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The-messenger's avatar
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Jun 03, 2021

Configure DNS for VPN

I have web developers that are not using fully qualified server names for internal websites. I need help configuring VPN network access to find these sites. What am I doing wrong? I can access the webserver with the fqdn, but I cannot access it with the non-fqdn.

Below is an example of how I have DNS/Hosts configured at:

Access  ››  Connectivity / VPN : Network Access (VPN) : Network Access Lists :[VPN-Name]

IPV4 Primary Name Server
IPV4 Secondary Name Server
  Primary WINS Server	Not used
  Secondary WINS Server	Not used
  DNS Default Domain Suffix	lcoalhost intenaldomain.local
  Register this connection's addresses in DNS	Note Enabled
  Use this connection's DNS suffix in DNS registration	Not Enabled
Enforce DNS search order	 Enabled
Static Hosts	


7 Replies

  • Answer I've found is to get the website bound to a FQDN, then DNS works as expected.

  • Look into the detailed ip configuration at the edge client.

    There you should see that "intenaldomain.local" isn't in the dns suffix search list.

    You can choose: 1. place the domain "intenaldomain.local" on the first position under " DNS Default Domain Suffix" or 2. remove localhost from the list.

    The list doesn't support more than one DNS Default Domain Suffix.

    After that, it should be possible to reach the hostname without fqdn with the browser.

  • Does anybody know, how to setup the DNS search list for the edge client? So that it work with the command line in windows and with multiple domains?

    At the moment the search suffix list on the client is allways empty. Only the default suffx will be set by the first entry under "DNS Default Domain Suffix".

    If you use the command line, then you cannot find hostnames without fqdn.

    • Please read as it may help you also see hat you have the DNS proxy service installed and change your Widows req keys:


      • Torti's avatar
        Icon for Altostratus rankAltostratus

        Thanks! Now, its working fine. Only the "Enforce DNS Search Order" Option wasn't activated. With it, every entry from "DNS Default Domain Suffix" is in the search list and you can find hostnames without fqdn.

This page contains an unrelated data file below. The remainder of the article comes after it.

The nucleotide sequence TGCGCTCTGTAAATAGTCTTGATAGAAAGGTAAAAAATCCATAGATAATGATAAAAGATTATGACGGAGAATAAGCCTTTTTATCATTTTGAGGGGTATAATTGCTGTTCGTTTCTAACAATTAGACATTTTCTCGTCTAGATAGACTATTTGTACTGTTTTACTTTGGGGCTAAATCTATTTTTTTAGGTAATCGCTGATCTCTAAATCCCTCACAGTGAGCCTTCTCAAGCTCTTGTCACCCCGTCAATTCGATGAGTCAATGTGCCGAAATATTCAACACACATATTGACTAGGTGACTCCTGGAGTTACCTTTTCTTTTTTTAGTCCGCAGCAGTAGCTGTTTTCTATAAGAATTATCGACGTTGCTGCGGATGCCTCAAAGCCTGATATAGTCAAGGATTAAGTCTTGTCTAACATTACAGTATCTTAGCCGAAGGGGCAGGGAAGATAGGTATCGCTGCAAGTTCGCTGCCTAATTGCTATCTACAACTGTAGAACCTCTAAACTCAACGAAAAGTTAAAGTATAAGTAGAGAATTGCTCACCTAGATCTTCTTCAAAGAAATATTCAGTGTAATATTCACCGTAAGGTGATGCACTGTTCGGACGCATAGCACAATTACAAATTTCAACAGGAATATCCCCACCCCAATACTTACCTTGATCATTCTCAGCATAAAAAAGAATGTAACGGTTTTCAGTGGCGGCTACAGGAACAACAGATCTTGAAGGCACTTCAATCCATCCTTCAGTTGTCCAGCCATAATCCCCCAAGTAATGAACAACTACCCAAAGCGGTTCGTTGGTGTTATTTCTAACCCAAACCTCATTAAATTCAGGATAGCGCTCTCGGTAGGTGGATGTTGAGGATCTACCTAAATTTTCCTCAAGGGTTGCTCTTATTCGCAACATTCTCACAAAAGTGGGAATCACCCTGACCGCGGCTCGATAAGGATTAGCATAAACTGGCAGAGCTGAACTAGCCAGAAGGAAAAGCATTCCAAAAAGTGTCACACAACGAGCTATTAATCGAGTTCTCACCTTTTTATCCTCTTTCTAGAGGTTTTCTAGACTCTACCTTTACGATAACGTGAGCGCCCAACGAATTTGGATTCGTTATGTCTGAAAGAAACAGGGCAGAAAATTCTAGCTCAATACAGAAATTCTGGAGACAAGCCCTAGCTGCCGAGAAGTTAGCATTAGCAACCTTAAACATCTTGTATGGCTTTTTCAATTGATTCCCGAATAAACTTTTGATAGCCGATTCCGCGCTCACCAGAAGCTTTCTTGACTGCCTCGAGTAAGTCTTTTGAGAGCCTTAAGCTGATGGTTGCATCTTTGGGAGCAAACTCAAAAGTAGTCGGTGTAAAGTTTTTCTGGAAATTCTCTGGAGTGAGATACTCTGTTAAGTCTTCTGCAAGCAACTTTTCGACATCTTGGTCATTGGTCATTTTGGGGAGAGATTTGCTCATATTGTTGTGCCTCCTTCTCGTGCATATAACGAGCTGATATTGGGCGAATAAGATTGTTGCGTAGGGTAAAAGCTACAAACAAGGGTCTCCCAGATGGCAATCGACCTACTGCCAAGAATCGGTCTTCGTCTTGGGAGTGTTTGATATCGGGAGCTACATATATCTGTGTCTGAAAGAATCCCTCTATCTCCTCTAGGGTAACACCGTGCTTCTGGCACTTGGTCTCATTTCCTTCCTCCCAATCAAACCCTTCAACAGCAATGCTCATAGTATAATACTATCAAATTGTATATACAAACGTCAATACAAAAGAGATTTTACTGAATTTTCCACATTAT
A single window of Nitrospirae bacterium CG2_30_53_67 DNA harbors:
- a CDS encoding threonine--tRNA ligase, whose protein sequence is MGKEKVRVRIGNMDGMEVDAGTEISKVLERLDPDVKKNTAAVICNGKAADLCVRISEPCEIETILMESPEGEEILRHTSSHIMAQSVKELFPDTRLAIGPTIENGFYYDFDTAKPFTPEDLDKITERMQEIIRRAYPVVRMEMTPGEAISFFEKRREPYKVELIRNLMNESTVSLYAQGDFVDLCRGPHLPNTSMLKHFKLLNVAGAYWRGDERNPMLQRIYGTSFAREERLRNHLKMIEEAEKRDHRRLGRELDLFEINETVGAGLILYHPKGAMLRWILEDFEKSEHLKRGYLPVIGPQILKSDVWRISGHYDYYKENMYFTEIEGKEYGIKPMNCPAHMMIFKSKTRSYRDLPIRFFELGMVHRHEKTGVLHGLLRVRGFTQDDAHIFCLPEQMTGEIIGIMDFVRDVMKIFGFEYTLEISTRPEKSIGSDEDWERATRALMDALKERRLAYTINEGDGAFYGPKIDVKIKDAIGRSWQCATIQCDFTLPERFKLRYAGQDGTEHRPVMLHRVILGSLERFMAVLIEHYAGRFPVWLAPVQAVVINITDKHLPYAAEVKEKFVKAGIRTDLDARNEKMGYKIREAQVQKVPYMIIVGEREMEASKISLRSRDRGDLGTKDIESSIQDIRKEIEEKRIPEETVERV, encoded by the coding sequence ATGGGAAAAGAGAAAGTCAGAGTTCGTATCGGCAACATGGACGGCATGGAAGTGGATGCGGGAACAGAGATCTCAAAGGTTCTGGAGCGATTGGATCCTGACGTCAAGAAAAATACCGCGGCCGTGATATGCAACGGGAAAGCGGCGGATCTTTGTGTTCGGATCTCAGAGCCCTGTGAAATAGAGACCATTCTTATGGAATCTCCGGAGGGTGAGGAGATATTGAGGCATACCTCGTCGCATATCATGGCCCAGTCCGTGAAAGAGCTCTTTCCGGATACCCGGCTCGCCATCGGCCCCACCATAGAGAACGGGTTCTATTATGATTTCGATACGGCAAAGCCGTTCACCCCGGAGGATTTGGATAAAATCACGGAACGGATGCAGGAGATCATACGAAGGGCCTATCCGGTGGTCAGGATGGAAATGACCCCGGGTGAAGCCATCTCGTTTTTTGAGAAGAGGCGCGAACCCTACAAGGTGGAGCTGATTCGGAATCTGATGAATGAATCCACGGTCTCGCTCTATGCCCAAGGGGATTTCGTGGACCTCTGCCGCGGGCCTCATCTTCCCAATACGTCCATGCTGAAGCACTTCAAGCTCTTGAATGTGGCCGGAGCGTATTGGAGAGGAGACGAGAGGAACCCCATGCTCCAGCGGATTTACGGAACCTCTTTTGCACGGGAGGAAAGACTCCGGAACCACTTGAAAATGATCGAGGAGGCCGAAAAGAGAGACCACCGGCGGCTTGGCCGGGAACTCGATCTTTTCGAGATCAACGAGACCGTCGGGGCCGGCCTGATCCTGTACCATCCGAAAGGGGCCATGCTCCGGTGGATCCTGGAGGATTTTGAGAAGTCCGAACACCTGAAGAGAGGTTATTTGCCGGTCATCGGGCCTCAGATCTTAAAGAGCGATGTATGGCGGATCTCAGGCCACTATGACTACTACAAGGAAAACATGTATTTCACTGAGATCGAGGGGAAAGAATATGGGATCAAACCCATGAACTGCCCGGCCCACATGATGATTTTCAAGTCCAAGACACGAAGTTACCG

• When you set up a VPN, your DNS queries will be sent through the VPN instead of directly to your ISP. This can be helpful if you want to prevent your ISP from seeing which websites you're visiting, or if you're having problems with DNS spoofing or man-in-the-middle attacks.

    To configure DNS for your VPN, you'll need to add a few lines to your configuration file. Different VPN providers use different configuration files, so you'll need to check the documentation for your specific provider. The following example shows how to configure OpenVPN on Linux:


    ; route-gateway dhcp

    ; server

    push "dhcp-option DNS"

    ; push "dhcp-option DNS"

    ; push "dhcp-option DNS"

    The first line, client, tells OpenVPN that this is a configuration file for a client. The next three lines, route-gateway dhcp, server, and push "dhcp-option DNS", tell OpenVPN to route all traffic through the VPN and to use the VPN server's DNS instead of the local DNS. The last two lines, push "dhcp-option DNS" and push "dhcp-option DNS", tell OpenVPN to use the DNS servers provided by OpenDNS.

    You can also specify static DNS servers by adding the following lines to your configuration file:

    ; push "dhcp-option DNS"

    ; push "dhcp-option DNS"

    ; push "dhcp-option DNS"

    The first line, ; push "dhcp-option DNS", tells OpenVPN to use the DNS server at The second line, ; push "dhcp-option DNS", tells OpenVPN to use the DNS servers provided by OpenDNS. The last line, ; push "dhcp-option DNS", tells OpenVPN to use the DNS servers provided by Google Public DNS.

    After you've added the appropriate lines to your configuration file, save the file and restart OpenVPN. Your DNS queries should now be sent through the VPN.

    If you're using a different VPN provider, check the documentation to see how to configure DNS for your specific provider. You may also need to add the following line to your configuration file:


    This line tells Windows to use the DNS server at You'll need to add this line if you're using OpenVPN on Windows, or if you're using a different VPN provider that doesn't support push "dhcp-option DNS" in its configuration file.

    Once you've configured DNS for your VPN, you can use a tool like to check whether your DNS queries are being sent through the VPN. If they are, you'll see the IP address of your VPN server instead of your ISP's DNS servers.

    If you're still having problems, try using a different DNS server. You can use the following public DNS servers:

    - Cloudflare:

    - Google Public DNS:

    - Quad9:

    - OpenDNS:

    You can also try using a VPN service that provides its own DNS servers, such as ExpressVPN or NordVPN.

    If you're still having problems, contact your VPN provider for more help.